It must be that the woman *is* sometimes obligated in the Chinuch of her child even though she herself is exempt from the Mitzvah. The Chachamim did not obligate the woman to be Mechanech her child in a Mitzvah that she is not *involved in* herself. If she *is* performing the Mitzvah, even though she is not *obligated* to perform the Mitzvah, then she must be Mechanech her child in the Mitzvah. Only if she has no obligation to perform the Mitzvah *and* she is not involved in the Mitzvah at all is she exempt from the Chinuch of her child.

In the case of the Mitzvah of Simchah, the woman is not obligated. Nevertheless, she does come to Yerushalayim for her husband to be Mesame'ach her. Therefore she is obligated to be Mechanech her child in the Mitzvah of coming to Yerushalayim. Similarly, Hilni ha'Malkah performed the Mitzvah of Sukah even though she was not obligated to do so. Therefore she was required to be Mechanech her children in that Mitzvah. (M. Kornfeld)


QUESTION: The Gemara says that the Jewish people were ostracized in the Midbar for having committed the sin of the Egel ha'Zahav. Rebbi Akiva cites a verse (Amos 5:25) that shows that they did not bring Korbanos in the Midbar because of their state of censure. Only the tribe of Levi, who did not participate in the sin of the Egel ha'Zahav, brought the Korban Tamid.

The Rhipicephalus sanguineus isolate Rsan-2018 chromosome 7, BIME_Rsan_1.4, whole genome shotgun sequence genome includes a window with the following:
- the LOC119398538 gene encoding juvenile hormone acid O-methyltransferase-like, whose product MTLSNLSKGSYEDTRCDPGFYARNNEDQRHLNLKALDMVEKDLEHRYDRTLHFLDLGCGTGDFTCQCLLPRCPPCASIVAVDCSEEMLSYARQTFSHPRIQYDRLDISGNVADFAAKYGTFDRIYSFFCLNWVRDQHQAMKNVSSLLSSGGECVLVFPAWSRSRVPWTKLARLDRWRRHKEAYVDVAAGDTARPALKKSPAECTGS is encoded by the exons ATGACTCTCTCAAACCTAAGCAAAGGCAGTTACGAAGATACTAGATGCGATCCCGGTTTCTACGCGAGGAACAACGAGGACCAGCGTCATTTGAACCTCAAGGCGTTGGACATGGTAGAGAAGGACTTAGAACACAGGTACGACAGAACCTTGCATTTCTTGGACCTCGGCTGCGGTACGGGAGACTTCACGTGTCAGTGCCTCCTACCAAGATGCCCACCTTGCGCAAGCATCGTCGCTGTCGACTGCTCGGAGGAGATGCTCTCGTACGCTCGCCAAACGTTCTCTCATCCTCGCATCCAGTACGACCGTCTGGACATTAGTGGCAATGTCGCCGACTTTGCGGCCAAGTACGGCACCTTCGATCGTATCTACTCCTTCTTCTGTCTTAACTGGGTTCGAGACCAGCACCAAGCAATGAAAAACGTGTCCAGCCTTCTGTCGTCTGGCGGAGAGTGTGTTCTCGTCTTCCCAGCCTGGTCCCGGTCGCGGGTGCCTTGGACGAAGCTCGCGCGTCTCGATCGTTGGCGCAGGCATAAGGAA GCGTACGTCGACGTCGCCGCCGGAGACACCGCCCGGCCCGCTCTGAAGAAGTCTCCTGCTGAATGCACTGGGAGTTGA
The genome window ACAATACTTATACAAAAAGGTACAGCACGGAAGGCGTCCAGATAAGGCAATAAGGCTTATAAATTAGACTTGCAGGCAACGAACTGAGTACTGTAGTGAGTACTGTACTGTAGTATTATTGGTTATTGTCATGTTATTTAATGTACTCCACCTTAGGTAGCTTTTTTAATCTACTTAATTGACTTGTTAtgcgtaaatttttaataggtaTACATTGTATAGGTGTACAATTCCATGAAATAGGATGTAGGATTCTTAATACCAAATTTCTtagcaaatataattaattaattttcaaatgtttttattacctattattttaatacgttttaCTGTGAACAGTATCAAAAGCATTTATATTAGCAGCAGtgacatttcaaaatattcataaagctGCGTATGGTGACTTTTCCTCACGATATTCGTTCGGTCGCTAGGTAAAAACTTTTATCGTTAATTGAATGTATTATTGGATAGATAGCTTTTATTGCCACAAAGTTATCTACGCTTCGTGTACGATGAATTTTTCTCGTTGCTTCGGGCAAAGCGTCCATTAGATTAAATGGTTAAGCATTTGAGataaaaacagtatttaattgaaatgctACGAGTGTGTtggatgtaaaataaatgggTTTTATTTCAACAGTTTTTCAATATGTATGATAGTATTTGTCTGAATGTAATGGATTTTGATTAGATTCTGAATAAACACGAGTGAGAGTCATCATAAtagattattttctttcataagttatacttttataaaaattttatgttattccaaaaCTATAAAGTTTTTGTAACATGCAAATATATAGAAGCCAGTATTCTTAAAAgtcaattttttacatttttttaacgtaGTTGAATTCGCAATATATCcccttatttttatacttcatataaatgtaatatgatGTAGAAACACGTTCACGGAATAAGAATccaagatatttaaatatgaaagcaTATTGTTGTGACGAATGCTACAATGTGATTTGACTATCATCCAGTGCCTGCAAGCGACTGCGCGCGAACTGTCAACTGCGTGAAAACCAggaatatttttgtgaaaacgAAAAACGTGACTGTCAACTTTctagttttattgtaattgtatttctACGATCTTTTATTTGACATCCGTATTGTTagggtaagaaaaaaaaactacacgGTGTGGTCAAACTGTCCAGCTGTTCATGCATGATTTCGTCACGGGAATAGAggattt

However, the Gemara here contradicts a Gemara in Moed Katan (15b). The Gemara in Moed Katan proves that a Menudah (a person in excommunication) is permitted to send his Korbanos to the Beis ha'Mikdash with a Shali'ach. The Gemara proves this from the fact that the Jewish people in the Midbar -- who had the status of a Menudah -- sent their Korbanos to the Mizbe'ach.

How can the Gemara there say that they sent Korbanos when our Gemara here says that they did *not* send Korbanos? Not only did they not send them, but because of their state of censure, they were not even allowed to send them! (MISHNEH L'MELECH, beginning of Hilchos Temidin u'Musafin)


(a) The TUREI EVEN answers based on the words of TOSFOS in Moed Katan (15b, DH v'Shimshu). Tosfos questions what the source is for the Gemara's assertion that the Jews brought Korbanos in the Midbar. He concludes that "perhaps there is some indication from the verse" but he does not specify what verse gives such an indication.

The TUREI EVEN says that the proof from the verse stems from the opinion of Rebbi Yishmael, in Chulin (17a), who holds that the Jews were not allowed to eat meat in the Midbar unless it was meat from a Korban. Since we know that they ate meat, it must be that they also brought Korbanos!

The Turei Even continues and says that if that is the source that the Jewish people brought Korbanos in the Midbar, then our Gemara works out fine. The opinion in our Gemara is that of Rebbi Akiva. Rebbi Akiva is the one who argues with Rebbi Yishmael and holds that they *were permitted* to eat meat that was not from a Korban ("Basar Ta'avah"). Accordingly, he will argue with the Gemara in Moed Katan that says that the Jews sent Korbanos in the Midbar, since there is no source indicating that they did!